[(myl) Watters' grammar makes it crystal clear that the "no rules or structures" statement is nonsense. It would be somewhat interesting to learn what the writer misinterpreted to reach that conclusion, at least for those interested in the etiology of error.]

  4. jkw said,

    August 12, 2022 @ 4:15 pm

    Some languages really don't have a word for something common, and instead use a short phrase for it. Irish really doesn't have a word for yes or no. Instead, you often say "Is ea" for yes or "Ni ea" for no, which are the equivalent of "it is" and "it isn't". Although if you listen to native Irish speakers, you would think that Irish has a word for yes that is pronounced like "shay". Irish will also often repeat the verb from a question when answering the question, either with or without negation – for example, if someone asks 'did you run here?', the common responses would be 'I ran' or 'I didn't run' rather than an equivalent to yes or no. So the concept of yes and no are clearly represented, just not with a single word.

    But it would be hard to believe that a language really doesn't have a way to express negation. It would be very difficult to communicate common concepts in such a language. Whether something has or has not been done and whether something does or does not exist is such an important part of communication that every language will have a clear way of expressing those concepts.

    [(myl) Indeed. There are lots of things for which English doesn't "have a word", though we have a standard short phrase: "coffee table", "pole lamp", "ski lift", "phase of the moon", …

    So our "No word for X" archive is really a "No way to say X" archive.]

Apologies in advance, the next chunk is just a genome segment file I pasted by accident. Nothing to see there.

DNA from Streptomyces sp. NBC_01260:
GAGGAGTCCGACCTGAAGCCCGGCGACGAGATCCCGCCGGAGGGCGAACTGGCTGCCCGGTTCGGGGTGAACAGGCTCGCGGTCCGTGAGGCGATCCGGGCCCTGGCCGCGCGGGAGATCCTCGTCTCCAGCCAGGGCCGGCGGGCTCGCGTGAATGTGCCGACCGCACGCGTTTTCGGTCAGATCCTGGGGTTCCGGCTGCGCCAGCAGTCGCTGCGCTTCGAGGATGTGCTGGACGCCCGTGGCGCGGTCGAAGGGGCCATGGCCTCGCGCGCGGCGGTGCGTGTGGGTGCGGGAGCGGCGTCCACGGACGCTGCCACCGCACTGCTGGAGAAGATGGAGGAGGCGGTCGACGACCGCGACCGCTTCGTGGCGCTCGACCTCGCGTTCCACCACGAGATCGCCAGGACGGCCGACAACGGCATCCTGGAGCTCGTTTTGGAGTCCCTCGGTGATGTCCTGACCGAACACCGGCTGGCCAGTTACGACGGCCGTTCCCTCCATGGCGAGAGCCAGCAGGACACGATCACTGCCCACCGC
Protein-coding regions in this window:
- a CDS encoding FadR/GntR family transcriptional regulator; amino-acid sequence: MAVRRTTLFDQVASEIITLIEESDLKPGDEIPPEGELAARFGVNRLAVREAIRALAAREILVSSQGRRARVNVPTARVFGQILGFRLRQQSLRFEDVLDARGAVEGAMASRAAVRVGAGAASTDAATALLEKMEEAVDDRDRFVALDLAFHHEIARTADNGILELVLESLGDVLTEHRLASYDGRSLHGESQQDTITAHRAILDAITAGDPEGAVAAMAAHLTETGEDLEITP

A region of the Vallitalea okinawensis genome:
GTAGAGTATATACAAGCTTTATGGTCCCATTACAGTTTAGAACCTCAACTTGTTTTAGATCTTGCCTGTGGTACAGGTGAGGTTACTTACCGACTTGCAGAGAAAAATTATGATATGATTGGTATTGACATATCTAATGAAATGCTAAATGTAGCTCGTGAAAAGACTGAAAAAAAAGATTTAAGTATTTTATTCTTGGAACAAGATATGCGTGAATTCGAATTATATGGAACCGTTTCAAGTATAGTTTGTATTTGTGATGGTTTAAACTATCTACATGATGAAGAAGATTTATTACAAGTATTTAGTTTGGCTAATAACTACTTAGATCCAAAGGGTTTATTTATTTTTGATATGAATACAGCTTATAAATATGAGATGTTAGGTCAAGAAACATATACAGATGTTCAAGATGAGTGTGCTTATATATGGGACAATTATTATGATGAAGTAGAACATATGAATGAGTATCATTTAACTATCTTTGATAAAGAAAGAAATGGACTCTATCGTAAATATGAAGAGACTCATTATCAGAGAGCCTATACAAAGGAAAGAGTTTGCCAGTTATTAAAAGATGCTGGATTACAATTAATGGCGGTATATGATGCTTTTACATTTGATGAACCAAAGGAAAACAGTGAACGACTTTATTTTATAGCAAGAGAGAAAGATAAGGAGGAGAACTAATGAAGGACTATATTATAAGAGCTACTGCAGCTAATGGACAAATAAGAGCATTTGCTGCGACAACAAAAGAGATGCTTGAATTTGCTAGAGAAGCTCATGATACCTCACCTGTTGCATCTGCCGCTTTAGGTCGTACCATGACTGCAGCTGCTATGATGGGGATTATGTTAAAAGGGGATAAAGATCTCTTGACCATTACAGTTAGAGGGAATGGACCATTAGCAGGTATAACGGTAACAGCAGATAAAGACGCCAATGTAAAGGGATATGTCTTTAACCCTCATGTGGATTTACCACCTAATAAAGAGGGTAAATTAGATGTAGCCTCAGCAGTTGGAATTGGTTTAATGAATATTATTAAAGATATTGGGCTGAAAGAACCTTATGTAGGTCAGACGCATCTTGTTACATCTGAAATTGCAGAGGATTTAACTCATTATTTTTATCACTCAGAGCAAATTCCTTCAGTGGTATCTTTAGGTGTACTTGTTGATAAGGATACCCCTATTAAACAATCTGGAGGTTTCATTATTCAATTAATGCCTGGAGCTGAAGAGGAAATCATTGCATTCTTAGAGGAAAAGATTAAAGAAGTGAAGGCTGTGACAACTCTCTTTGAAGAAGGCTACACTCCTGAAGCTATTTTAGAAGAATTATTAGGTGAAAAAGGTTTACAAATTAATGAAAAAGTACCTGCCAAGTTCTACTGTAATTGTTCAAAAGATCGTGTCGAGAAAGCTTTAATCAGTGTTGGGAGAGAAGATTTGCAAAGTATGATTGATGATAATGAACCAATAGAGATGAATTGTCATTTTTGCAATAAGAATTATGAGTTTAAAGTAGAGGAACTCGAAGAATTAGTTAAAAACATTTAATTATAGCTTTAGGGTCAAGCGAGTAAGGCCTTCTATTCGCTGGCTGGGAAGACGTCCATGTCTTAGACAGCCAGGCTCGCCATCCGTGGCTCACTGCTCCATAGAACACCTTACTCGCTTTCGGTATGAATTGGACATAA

5. J.W. Brewer said,

    August 12, 2022 @ 4:59 pm

    I am now wondering, albeit speculatively, whether the BBC story got fuddled in part because of using "I don't want tea" as the example of the negated sentence that's allegedly hard to express. One can very easily imagine a society in that part of the world with social politeness norms around the perhaps-ritualistic-and-pro-forma offering of tea to a guest that would make direct refusal Not the Done Thing and thus lead to vague circumlocutions instead. Perhaps there's no possible example sentence that couldn't get muddled up with taboos and politeness norms in some hypothetical culture, but surely some are lower risk than others.

  6. Victor Mair said,

    August 12, 2022 @ 5:46 pm

    "No word for X" stories are pretty much always false.

    I.e., they are not always false.

    As for BBC always being prohibited on Language Log, it is not.

  7. David Eddyshaw said,

    August 12, 2022 @ 5:49 pm

    It does actually seem from the paper that Y linked to that there is a real potential *grammatical* ambiguity (and not just a cultural reluctance to contradict) with future clauses in Kusunda, because the grammatical resources for expressing negation of verbal clauses involve nominalisation along with existential negation, and these constructions can't have future reference. Moreover, even other kinds of verbal clauses apparently *may* be ambiguous, although this can always be worked around. (This actually seems to me to be quite remarkable enough to be going on with, if valid, for all that the BBC person plainly didn't understand the matter at all.)

    Their arguments against Watters' analyses don't strike me as absolutely watertight, though their final paragraph, about the differences you get when you rely primarily on elicitation as opposed to analysing more-or-less spontaneous real interchange, seems very much to the point. Ouch …

  8. Victor Mair said,

    August 12, 2022 @ 5:52 pm

    jlw: But it would be hard to believe that a language really doesn't have a way to express negation.

    Nobody said that Kusunda is incapable of expressing negation.

  9. Philip Anderson said,

    August 12, 2022 @ 5:54 pm

    This is common in Celtic languages. In Welsh, the usual way of replying to a question is to repeat the verb, as affirmative or negative: wyt ti’n mynd? Ydw/nac ydw. So there is not a single word for yes or no, which is hard work for learners, and unbelievable for some English speakers. Ie and nage are used where the verb isn’t emphasised in the question, but they aren’t general.

  10. Victor Mair said,

    August 12, 2022 @ 5:57 pm

    Be wary of fallacies of reductio ad absurdum.

  11. David Eddyshaw said,

    August 12, 2022 @ 6:20 pm

    @Phillip Anderson:

    Welsh also has a perfectly good word for "yes" in the *past*, of course …

    The claim implied in the BBC article is more radical than merely lacking words for "yes" and "no" (like Latin) though, being about negation in general: